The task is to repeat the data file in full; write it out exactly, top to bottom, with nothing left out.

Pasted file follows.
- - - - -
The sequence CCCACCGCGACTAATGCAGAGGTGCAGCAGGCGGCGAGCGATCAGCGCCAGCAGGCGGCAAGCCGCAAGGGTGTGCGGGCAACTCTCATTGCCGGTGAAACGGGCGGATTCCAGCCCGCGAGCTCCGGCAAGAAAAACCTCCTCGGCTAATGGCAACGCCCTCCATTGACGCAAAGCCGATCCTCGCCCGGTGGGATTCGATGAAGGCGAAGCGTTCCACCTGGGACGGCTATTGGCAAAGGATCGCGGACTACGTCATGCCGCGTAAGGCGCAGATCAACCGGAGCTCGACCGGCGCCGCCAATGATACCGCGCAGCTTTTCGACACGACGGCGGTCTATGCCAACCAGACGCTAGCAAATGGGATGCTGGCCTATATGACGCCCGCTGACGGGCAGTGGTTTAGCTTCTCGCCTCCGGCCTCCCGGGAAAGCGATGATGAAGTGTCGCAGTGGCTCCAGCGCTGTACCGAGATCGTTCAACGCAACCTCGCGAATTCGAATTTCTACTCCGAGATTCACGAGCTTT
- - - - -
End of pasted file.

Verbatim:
The sequence CCCACCGCGACTAATGCAGAGGTGCAGCAGGCGGCGAGCGATCAGCGCCAGCAGGCGGCAAGCCGCAAGGGTGTGCGGGCAACTCTCATTGCCGGTGAAACGGGCGGATTCCAGCCCGCGAGCTCCGGCAAGAAAAACCTCCTCGGCTAATGGCAACGCCCTCCATTGACGCAAAGCCGATCCTCGCCCGGTGGGATTCGATGAAGGCGAAGCGTTCCACCTGGGACGGCTATTGGCAAAGGATCGCGGACTACGTCATGCCGCGTAAGGCGCAGATCAACCGGAGCTCGACCGGCGCCGCCAATGATACCGCGCAGCTTTTCGACACGACGGCGGTCTATGCCAACCAGACGCTAGCAAATGGGATGCTGGCCTATATGACGCCCGCTGACGGGCAGTGGTTTAGCTTCTCGCCTCCGGCCTCCCGGGAAAGCGATGATGAAGTGTCGCAGTGGCTCCAGCGCTGTACCGAGATCGTTCAACGCAACCTCGCGAATTCGAATTTCTACTCCGAGATTCACGAGCTTT